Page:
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The easy option

Right then, something pithy to round up 2008. How about Chris Cummings’ response to the RDR conference I sat through online late in November?

But I will start by saying what a fantastic method this was of “attending” the RDR conference. This is a refreshing innovation that gets my vote.

Anyway, back to Chris’s reaction. I sat there listening in morbid fascination at the various FSA speakers delivering their faltering message of a brave new world.

I sat agog when the four panellists started to give their reactions and held my breath when Chris was finally asked to respond. I was not disappointed. After the cloying and subservient reactions from the other three panellists, Dan Waters, Stephen Haddrill and Angela Knight, Chris fired back a volley of pragmatic realism.

Clearly, he feels that we have been trampled on again and I would not disagree. He is spot on when he suggests that we have been unfairly singled out for “special treatment”.

It means that banks will have an easier environment in which to make large volume sales with less quality.

Why is it assumed that a fee-only model is better quality? This deluded notion rubs me up the wrong way. A crooked adviser will find it just as easy, perhaps even easier, to over-charge using fees than to get “enhanced” commission.

You only have to look at some of the more supposed upmarket “wealth management” offerings from the banks and other fee-only IFA offerings to see that this is a misunderstanding of the real world.

We should be keeping closer tabs on what people do – look at their actions, not the results. Principle-based rules in isolation intuitively feel wrong.

We need to be stepping in when something looks or feels wrong, not mopping up the mess afterwards. Excessive commission rates are a good example of seriously flawed business activities that are allowed to go unchallenged under the noses of the regulators. Dodgy ads for “cheap” life insurance with free gifts is another. Open market option abuse is another.

I hate to repeat something I have already written in the past but it deserves repetition. If you make people’s lives so utterly miserable by increasing their costs (however that manifests itself), they are more likely to stray off the straight and narrow.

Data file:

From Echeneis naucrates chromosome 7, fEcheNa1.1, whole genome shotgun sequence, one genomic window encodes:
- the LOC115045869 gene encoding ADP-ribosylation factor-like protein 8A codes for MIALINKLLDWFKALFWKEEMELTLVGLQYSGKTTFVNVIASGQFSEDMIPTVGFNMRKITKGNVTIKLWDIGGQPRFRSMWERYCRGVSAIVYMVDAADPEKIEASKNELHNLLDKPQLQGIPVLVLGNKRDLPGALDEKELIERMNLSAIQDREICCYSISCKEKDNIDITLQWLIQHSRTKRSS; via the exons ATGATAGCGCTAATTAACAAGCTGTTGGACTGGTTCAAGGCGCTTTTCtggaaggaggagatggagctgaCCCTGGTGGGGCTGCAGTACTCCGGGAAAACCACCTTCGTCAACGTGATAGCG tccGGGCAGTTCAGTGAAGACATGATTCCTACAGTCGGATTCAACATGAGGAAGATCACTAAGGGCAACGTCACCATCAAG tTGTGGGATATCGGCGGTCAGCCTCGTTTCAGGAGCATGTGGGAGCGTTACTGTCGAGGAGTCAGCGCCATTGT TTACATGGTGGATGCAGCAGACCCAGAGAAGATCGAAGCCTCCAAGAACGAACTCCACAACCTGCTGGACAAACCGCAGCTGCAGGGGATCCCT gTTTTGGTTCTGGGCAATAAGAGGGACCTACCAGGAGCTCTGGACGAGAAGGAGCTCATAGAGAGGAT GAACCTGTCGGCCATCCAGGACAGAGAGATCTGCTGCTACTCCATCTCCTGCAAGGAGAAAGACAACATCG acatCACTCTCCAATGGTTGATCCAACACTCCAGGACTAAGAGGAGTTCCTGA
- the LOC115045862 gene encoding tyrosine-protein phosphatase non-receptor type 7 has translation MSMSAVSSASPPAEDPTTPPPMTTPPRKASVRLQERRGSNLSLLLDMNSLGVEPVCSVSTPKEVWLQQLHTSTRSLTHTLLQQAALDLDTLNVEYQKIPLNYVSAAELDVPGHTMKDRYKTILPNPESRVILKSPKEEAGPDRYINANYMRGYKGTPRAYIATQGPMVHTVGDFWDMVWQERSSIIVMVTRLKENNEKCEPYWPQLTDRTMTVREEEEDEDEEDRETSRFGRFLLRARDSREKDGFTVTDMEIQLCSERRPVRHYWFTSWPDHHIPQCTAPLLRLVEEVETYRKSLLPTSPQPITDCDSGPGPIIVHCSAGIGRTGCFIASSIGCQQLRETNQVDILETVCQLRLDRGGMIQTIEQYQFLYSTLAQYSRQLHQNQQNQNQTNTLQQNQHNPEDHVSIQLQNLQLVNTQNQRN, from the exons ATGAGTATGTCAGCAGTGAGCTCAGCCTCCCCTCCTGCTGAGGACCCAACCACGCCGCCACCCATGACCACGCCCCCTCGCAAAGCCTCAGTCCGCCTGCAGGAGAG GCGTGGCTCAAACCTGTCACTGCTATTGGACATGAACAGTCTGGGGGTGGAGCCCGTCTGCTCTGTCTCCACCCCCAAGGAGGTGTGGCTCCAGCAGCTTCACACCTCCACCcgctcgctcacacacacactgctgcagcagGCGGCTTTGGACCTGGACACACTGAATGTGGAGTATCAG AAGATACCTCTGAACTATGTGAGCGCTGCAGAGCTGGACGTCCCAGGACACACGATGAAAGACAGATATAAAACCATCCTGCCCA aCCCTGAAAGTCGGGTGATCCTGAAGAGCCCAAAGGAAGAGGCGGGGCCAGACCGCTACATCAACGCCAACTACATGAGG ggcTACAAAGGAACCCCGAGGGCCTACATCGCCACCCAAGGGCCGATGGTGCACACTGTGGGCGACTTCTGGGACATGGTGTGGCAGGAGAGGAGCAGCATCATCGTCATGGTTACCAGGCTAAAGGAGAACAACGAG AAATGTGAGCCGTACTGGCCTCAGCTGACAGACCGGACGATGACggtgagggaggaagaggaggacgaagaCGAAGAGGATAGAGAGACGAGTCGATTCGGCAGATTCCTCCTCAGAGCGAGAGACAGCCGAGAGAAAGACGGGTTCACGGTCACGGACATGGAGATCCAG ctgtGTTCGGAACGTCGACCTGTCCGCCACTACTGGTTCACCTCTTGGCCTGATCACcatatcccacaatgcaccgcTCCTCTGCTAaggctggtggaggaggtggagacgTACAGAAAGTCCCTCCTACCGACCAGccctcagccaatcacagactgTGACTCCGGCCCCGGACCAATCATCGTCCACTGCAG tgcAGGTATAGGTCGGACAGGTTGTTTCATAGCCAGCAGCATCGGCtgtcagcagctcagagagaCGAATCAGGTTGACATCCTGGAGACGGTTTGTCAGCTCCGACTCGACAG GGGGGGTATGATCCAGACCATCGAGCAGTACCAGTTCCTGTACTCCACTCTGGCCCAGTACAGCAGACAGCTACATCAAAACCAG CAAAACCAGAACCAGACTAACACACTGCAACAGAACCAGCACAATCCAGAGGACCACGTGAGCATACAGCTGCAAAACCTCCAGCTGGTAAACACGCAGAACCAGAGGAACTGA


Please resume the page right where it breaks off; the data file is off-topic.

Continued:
Make the life of an adviser easier and they will be more inclined to do a good and ethical job. The RDR just feels as though our lives are going to get harder. We all want to be better but making us jump through expensive hoops is not the way.

As I have said many times before, I have a lot of sympathy for the FSA but if we start with the premise that the FSA has an unpleasant and impossible mission, why not do away with regulators completely?

Instead, let us have some kind of self-insured investor protection fund (a bit like the PPF?) that we all pay into and protect consumers that way while at the same time embracing good old- fashioned education, caveat emptor, common sense and rugged rules? If you think it sounds stupid, it is not half as daft as the state we are in now – a single regulator trying to pro- tect everyone from everything and achieving the opposite.

Tom Kean is director of Thameside


FSA aren’t qualified to judge us

Money Marketing of November 13 illustrates the contrast between the regulator and those it regulates – costs rise as the FSA takes case to the High Court.

Qwerty dancing

Mobile phones are ubiquitous across financial services. Many people carry two, one as a phone, the other a data device,such as a Blackberry or equivalent. I have long believed that increasingly powerful mobile communications devices are likely, at some stage, to remove the need for people to carry around several kilos of laptop.

Practical way to boost training

Additional practical training is needed alongside the retail distribution review’s higher professional qualification requirements, says Positive Solutions.


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